Corsica, the Île de Beauté is one of the last McDonald’s-free zones in the world. Although it’s never included among the great gourmet regions of France, you will dine very well on the big island. Its sunny, unpolluted climate, its clear rivers and seas, its combination of Mediterranean and alpine climates and soils are brimful of character and uniquely influence its produce: this is what the French call terroir, and you can really taste it.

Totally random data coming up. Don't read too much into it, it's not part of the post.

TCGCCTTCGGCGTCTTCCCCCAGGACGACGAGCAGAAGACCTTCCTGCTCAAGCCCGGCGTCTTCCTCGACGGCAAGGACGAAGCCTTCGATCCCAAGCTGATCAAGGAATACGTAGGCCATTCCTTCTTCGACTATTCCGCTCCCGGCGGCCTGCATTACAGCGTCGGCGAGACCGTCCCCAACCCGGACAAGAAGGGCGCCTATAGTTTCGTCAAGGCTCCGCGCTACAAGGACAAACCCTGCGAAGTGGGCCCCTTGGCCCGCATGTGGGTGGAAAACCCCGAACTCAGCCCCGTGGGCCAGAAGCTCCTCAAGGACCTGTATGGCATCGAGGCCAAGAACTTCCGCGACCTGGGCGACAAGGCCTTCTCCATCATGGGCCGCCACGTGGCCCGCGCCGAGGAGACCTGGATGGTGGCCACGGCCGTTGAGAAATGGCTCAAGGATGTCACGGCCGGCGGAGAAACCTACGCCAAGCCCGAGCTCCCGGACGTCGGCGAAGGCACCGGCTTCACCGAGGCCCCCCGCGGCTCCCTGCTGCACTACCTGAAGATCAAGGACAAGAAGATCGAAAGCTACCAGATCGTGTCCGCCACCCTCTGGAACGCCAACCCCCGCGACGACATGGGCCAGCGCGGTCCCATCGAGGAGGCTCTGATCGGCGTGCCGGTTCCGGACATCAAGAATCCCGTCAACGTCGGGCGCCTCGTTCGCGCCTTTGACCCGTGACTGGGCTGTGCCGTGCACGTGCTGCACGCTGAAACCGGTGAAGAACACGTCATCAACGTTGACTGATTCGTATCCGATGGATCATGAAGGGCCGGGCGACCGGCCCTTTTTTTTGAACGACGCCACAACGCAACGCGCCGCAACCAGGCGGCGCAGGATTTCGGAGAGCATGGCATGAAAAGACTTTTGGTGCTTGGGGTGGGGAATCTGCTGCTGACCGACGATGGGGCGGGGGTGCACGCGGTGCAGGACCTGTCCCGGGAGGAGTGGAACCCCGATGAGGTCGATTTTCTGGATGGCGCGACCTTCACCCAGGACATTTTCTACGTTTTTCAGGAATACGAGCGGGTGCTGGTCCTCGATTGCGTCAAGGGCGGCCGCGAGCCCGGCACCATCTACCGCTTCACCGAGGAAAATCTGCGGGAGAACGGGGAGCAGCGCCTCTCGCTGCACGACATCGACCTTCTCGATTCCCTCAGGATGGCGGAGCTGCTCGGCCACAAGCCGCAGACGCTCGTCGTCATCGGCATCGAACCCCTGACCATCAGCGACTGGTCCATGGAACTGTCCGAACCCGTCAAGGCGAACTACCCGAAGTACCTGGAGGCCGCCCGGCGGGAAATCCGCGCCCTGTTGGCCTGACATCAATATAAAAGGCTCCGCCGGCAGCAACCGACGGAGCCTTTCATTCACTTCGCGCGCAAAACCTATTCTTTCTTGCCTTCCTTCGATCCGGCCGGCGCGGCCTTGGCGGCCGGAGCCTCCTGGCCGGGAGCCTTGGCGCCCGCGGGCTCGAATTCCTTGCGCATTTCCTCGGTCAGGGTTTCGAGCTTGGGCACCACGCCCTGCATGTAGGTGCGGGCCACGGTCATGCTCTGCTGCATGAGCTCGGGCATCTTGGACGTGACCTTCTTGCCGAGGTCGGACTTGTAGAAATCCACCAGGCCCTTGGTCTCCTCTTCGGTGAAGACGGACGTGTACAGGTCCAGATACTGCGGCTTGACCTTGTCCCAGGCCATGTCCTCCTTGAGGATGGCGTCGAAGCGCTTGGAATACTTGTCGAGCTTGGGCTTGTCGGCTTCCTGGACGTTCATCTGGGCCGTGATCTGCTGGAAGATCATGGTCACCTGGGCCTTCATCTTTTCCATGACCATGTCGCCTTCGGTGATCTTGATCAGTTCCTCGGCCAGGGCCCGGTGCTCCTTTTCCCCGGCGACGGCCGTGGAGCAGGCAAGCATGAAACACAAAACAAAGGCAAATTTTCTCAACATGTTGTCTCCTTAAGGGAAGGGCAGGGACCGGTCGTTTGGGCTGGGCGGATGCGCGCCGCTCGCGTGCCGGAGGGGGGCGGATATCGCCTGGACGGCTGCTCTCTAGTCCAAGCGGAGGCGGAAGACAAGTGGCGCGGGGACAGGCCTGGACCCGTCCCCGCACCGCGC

In spite of being an island, Corsica is so mountainous, its villages so historically isolated, that its traditional economy was pastoral. Free range sheep and goats are the source of Brocciu, the cheese that goes into about half of the island’s dishes. Semi-wild native black pigs (porcu nustrale) foraging on roots, grasses, acorns, chestnuts and maquis make the island’s excellent charcuterie, its prisuttu, coppa de Corse, lonzu, salamu (dried salami) and figatellu, much of it smoked on scented wood.
Image by Hervé Simon